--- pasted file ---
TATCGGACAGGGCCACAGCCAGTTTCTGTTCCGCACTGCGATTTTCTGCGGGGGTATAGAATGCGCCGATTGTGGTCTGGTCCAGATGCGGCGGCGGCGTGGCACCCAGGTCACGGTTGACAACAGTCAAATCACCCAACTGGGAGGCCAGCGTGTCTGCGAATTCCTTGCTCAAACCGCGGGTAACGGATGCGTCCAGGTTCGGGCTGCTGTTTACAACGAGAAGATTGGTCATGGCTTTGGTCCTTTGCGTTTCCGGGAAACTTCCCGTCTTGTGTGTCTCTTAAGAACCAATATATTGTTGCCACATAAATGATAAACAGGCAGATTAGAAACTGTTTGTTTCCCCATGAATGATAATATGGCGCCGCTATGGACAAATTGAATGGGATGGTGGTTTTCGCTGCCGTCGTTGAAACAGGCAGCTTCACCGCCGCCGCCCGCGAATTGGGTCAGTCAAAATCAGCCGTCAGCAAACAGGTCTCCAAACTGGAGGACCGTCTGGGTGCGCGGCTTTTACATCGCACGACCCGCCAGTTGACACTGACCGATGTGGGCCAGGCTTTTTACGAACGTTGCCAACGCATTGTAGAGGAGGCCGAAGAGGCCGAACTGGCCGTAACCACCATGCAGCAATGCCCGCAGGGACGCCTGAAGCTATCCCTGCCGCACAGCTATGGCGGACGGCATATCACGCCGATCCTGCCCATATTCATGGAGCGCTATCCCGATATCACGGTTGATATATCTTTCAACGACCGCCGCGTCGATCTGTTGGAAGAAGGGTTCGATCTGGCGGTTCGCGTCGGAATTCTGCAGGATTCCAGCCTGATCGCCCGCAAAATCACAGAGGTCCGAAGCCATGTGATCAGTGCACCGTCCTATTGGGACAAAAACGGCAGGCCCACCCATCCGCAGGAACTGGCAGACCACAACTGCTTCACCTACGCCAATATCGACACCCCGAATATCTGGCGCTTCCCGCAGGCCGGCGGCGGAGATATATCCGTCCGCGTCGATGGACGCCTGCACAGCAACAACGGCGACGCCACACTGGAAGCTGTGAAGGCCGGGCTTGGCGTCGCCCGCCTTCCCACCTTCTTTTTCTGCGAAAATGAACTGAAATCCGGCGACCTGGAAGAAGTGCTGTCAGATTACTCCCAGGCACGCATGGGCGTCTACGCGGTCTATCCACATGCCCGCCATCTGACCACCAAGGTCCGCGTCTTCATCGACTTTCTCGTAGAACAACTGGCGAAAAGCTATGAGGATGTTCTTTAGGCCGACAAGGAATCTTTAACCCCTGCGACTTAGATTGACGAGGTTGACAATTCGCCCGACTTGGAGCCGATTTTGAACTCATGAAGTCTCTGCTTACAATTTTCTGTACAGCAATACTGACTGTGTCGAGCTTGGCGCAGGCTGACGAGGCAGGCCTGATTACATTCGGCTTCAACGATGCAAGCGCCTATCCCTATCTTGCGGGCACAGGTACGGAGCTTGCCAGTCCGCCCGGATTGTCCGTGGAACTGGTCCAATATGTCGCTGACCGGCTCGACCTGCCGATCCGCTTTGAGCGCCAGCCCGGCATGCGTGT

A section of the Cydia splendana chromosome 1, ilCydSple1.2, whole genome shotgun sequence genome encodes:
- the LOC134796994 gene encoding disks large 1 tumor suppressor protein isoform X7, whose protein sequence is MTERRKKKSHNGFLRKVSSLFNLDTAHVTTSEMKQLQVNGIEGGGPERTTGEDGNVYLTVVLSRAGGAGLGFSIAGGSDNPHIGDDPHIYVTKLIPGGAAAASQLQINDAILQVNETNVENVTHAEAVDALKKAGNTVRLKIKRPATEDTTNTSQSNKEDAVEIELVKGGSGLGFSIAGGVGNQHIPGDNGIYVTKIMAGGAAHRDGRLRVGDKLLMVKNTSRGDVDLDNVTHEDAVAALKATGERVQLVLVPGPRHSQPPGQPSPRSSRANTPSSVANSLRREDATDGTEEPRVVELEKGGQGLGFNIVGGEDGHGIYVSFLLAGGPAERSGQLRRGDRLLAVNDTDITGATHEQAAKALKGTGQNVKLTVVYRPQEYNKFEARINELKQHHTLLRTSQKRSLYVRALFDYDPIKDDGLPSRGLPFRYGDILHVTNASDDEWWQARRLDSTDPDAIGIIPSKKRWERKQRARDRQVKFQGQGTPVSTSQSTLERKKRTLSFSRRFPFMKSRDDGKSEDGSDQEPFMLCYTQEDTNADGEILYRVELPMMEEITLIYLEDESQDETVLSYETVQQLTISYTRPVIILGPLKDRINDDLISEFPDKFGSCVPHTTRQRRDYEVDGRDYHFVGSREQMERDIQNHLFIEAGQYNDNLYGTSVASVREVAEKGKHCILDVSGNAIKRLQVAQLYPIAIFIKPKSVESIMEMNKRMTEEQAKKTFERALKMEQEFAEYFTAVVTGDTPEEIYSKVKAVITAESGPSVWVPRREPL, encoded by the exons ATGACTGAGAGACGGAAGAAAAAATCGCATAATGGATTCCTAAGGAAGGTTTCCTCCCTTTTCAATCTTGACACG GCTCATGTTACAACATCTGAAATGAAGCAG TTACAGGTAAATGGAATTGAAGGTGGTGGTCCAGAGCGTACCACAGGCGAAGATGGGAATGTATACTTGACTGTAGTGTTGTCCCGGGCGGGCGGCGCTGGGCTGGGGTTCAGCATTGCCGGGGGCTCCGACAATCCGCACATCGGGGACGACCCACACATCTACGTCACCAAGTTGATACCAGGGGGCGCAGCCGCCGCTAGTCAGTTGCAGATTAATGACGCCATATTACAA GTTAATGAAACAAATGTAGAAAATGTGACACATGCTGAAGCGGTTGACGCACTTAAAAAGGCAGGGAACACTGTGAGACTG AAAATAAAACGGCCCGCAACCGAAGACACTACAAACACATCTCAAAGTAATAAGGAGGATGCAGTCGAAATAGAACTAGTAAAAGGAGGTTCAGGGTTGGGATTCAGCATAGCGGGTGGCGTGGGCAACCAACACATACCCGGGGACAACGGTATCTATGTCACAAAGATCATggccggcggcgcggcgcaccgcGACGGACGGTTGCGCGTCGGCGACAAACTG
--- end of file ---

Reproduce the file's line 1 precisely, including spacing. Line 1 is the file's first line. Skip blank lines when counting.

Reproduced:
TATCGGACAGGGCCACAGCCAGTTTCTGTTCCGCACTGCGATTTTCTGCGGGGGTATAGAATGCGCCGATTGTGGTCTGGTCCAGATGCGGCGGCGGCGTGGCACCCAGGTCACGGTTGACAACAGTCAAATCACCCAACTGGGAGGCCAGCGTGTCTGCGAATTCCTTGCTCAAACCGCGGGTAACGGATGCGTCCAGGTTCGGGCTGCTGTTTACAACGAGAAGATTGGTCATGGCTTTGGTCCTTTGCGTTTCCGGGAAACTTCCCGTCTTGTGTGTCTCTTAAGAACCAATATATTGTTGCCACATAAATGATAAACAGGCAGATTAGAAACTGTTTGTTTCCCCATGAATGATAATATGGCGCCGCTATGGACAAATTGAATGGGATGGTGGTTTTCGCTGCCGTCGTTGAAACAGGCAGCTTCACCGCCGCCGCCCGCGAATTGGGTCAGTCAAAATCAGCCGTCAGCAAACAGGTCTCCAAACTGGAGGACCGTCTGGGTGCGCGGCTTTTACATCGCACGACCCGCCAGTTGACACTGACCGATGTGGGCCAGGCTTTTTACGAACGTTGCCAACGCATTGTAGAGGAGGCCGAAGAGGCCGAACTGGCCGTAACCACCATGCAGCAATGCCCGCAGGGACGCCTGAAGCTATCCCTGCCGCACAGCTATGGCGGACGGCATATCACGCCGATCCTGCCCATATTCATGGAGCGCTATCCCGATATCACGGTTGATATATCTTTCAACGACCGCCGCGTCGATCTGTTGGAAGAAGGGTTCGATCTGGCGGTTCGCGTCGGAATTCTGCAGGATTCCAGCCTGATCGCCCGCAAAATCACAGAGGTCCGAAGCCATGTGATCAGTGCACCGTCCTATTGGGACAAAAACGGCAGGCCCACCCATCCGCAGGAACTGGCAGACCACAACTGCTTCACCTACGCCAATATCGACACCCCGAATATCTGGCGCTTCCCGCAGGCCGGCGGCGGAGATATATCCGTCCGCGTCGATGGACGCCTGCACAGCAACAACGGCGACGCCACACTGGAAGCTGTGAAGGCCGGGCTTGGCGTCGCCCGCCTTCCCACCTTCTTTTTCTGCGAAAATGAACTGAAATCCGGCGACCTGGAAGAAGTGCTGTCAGATTACTCCCAGGCACGCATGGGCGTCTACGCGGTCTATCCACATGCCCGCCATCTGACCACCAAGGTCCGCGTCTTCATCGACTTTCTCGTAGAACAACTGGCGAAAAGCTATGAGGATGTTCTTTAGGCCGACAAGGAATCTTTAACCCCTGCGACTTAGATTGACGAGGTTGACAATTCGCCCGACTTGGAGCCGATTTTGAACTCATGAAGTCTCTGCTTACAATTTTCTGTACAGCAATACTGACTGTGTCGAGCTTGGCGCAGGCTGACGAGGCAGGCCTGATTACATTCGGCTTCAACGATGCAAGCGCCTATCCCTATCTTGCGGGCACAGGTACGGAGCTTGCCAGTCCGCCCGGATTGTCCGTGGAACTGGTCCAATATGTCGCTGACCGGCTCGACCTGCCGATCCGCTTTGAGCGCCAGCCCGGCATGCGTGT